Anyone familiar with the musical Hamilton already knows the name Angelica Schulyer Church (1756-1814). In fact, in most Hamil-fan circles, she's called just Angelica, the Schuyler sister who's famously never satisfied.
Anyone alive in late 18thc London and Paris would have recognized her name, too, for she was certainly the best-known American woman in the fast set of English society. Born into a wealthy Dutch-American family in Albany, NY, she eloped with John Church, a slightly shady Englishman who made his fortune selling arms during the American Revolution. After the war, John took Angelica and their children back to England, where he became a landed gentleman and a member of parliament. Angelica combined her wit, beauty, and vivacious character with her husband's money to make her drawing room one of THE places to see and be seen in Georgian London.
Angelica was admired by gentlemen as diverse as Benjamin Franklin, the Prince of Wales, the Marquis de Lafayette, Whig party leader Charles James Fox and playwright Richard Brinsely Sheridan. She was a patron of artists Benjamin West, John Trumbull, and Maria Cosway. She may (or may not) have had an affair with Thomas Jefferson, and she may (or may not) have had one with her brother-in-law Alexander Hamilton, too.
To me, she's the older sister of Eliza Schuyler Hamilton, the heroine of my historical novel, I, Eliza Hamilton, published by Kensington Books in September, 2017. I've been wallowing deep in my research of the Schuyler and Hamilton families for a good long time now. Characters become very real to me (especially the ones who were real people - I know, weird writer problems) to the point that I half-expect to run into them at the local grocery.
So imagine my surprise when the lovely face, upper left, turned up in my Instagram feed this morning. Posted by the account of the Philip Mould Gallery in London, this portrait is by the well-known Georgian miniature painter Samuel Shelley (1750-1808). Shelley was famous for painting society beauties of the day, and this one - identified only as a portrait of a lady - is a gorgeous example of his work.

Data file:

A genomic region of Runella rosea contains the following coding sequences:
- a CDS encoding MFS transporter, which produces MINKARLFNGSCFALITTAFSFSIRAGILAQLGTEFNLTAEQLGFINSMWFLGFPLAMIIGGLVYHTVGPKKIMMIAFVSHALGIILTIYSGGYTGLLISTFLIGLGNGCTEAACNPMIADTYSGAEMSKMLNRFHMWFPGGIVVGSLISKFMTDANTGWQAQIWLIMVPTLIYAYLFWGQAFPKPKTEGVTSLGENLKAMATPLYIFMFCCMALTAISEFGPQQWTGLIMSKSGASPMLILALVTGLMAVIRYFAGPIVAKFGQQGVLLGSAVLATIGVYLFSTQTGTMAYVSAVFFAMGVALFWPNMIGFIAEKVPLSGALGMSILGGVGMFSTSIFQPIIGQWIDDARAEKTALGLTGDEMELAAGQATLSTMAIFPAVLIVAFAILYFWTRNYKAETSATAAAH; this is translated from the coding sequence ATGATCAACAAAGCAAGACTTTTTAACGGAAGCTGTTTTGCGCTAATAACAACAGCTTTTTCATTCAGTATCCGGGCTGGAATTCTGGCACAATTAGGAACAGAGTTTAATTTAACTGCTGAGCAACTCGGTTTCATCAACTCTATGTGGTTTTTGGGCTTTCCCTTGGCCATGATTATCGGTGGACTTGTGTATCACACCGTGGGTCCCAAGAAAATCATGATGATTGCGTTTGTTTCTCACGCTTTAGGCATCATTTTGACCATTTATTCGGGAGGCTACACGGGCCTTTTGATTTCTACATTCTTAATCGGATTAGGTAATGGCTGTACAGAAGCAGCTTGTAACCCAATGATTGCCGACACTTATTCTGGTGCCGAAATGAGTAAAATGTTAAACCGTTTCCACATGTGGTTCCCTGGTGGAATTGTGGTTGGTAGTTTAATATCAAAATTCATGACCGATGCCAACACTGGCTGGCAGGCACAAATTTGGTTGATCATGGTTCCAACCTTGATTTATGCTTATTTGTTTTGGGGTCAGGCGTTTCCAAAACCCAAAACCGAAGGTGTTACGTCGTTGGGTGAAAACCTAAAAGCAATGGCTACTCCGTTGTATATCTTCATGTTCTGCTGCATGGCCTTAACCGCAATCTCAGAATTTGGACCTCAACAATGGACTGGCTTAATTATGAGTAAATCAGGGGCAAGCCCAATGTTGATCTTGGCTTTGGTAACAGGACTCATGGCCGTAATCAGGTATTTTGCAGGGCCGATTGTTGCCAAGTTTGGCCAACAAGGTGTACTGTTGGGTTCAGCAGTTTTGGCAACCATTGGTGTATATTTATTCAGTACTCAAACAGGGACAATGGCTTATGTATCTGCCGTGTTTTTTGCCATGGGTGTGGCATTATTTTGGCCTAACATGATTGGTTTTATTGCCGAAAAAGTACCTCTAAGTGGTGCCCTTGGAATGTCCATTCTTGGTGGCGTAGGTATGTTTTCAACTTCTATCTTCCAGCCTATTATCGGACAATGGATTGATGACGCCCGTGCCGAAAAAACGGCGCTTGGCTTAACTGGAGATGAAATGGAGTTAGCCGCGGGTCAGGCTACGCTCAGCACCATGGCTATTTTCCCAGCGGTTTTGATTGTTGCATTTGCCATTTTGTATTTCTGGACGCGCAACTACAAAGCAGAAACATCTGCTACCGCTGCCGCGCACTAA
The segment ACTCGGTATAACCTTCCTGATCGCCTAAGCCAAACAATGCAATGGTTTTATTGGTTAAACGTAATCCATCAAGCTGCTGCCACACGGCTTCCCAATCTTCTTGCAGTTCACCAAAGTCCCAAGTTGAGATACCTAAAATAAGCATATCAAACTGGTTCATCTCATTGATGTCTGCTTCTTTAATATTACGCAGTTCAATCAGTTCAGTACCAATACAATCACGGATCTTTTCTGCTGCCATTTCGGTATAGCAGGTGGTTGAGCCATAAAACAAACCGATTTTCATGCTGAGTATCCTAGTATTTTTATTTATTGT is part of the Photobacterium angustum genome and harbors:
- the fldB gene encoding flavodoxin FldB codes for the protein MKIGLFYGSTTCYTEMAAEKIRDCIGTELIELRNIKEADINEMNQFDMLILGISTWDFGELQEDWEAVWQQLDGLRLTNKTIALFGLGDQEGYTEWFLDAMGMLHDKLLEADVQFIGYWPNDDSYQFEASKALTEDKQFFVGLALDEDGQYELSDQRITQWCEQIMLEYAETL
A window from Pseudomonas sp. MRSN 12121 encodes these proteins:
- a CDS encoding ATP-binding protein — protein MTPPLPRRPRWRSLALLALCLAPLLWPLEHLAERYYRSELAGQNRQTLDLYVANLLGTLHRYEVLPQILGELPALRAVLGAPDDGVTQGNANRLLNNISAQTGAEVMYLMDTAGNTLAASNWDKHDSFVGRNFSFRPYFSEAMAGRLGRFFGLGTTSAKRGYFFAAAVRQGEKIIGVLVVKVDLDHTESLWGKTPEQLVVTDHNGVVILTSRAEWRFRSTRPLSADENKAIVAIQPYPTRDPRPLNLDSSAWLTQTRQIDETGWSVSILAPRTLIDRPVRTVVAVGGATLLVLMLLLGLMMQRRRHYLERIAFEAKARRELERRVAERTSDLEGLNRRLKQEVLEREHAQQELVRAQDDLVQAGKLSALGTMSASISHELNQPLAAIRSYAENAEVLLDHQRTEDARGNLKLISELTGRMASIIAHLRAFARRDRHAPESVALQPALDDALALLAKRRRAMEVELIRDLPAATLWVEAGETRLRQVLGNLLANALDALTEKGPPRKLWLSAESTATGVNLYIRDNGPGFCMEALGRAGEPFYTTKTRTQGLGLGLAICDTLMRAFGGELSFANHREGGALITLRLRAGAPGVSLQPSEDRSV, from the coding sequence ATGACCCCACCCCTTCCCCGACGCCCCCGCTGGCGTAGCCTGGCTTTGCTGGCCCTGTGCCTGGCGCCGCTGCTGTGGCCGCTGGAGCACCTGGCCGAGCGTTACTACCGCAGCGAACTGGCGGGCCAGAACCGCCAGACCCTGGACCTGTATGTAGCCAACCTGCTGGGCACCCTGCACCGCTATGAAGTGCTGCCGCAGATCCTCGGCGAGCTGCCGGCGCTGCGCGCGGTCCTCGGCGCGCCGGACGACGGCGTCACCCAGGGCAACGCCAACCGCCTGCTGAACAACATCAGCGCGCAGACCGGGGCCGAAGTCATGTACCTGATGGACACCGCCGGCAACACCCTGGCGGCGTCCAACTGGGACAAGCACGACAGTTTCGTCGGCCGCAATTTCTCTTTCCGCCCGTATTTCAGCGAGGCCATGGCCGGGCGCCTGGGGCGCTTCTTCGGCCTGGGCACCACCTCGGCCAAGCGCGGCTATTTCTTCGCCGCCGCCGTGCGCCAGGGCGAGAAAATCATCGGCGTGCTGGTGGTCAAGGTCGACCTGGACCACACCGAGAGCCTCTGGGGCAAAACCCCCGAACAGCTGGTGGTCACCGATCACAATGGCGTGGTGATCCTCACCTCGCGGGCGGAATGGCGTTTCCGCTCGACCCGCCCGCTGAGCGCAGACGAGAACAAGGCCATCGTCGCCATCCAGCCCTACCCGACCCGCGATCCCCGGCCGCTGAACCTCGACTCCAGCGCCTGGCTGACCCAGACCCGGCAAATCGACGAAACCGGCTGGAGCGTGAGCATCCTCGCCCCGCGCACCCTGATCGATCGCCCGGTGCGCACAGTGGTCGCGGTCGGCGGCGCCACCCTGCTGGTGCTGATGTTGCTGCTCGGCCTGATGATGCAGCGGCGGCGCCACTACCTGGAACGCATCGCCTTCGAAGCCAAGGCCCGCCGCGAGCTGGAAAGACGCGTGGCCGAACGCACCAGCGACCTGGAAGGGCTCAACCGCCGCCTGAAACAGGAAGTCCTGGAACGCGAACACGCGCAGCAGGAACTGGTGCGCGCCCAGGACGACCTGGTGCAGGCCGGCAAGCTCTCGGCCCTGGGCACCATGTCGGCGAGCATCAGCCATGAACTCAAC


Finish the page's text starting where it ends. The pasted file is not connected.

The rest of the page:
I was also convinced it was a forgotten portrait of Angelica Schuyler Church.
There are only two other portraits of Angelica known today. One is a portrait of her with her son and servant by the American artist John Trumbull, detail, upper right, and the other a print after a painting by English artist Richard Cosway, lower left. To my eye, the Trumbull and Shelley portraits show the same woman. It's an uncommon face for an 18thc beauty: a long nose (which also turns up in portraits of her father), a small mouth, the dark, slightly close-set eyes. The Shelley miniature also seems to capture both the flirtatious charm and intelligence that Angelica's contemporaries all mention.
From the clothes and hair style, I'd guess that this portrait was painted in the 1780s, the time when Angelica was living in London. The art world in London at the time was a small one; another portraitist, Maria Cosway, was one of Angelica's closest friends, and it's easy to imagine Maria introducing Samuel Shelley to Angelica as a possible patron.
I wrote to Emma Rutherford, the consultant specializing in miniatures for Philip Mould with my thoughts. Here's Ms. Rutherford's reply: "Portrait miniatures do not often survive with the same provenance as oil portraits – their size meant that they could not be physically attached to labels and papers - and they were often not properly listed in inventories etc. I have also checked the RA listings and Shelley does not note exhibiting a portrait of Angelica. There are no other papers or sitters lists which survive relating to his output. With the lack of documentary evidence and provenance we would be unable to say that this is definitively a portrait of Angelica. On the other hand, the facial similarity (including eye colour) is so strong that I would like to amend our cataloguing to say that this is ‘possibly’ a portrait of her."
They went further than that. Today the Shelley portrait is listed on the Philip Mould web site gallery as being of Angelica Schuyler Church, with no “possibly” attached to it. And if you read to the end of their gallery notes, you’ll see that I’m credited, too. Now, if I can only find another portrait of Eliza….
Above left: Portrait of a Lady by Samuel Shelley, image via Philip Mould Gallery.
Left: Portrait of Mrs. John Barker Church (Angelica Schuyler), Son Philip, and Servant by John Trumbull, c1785, private collection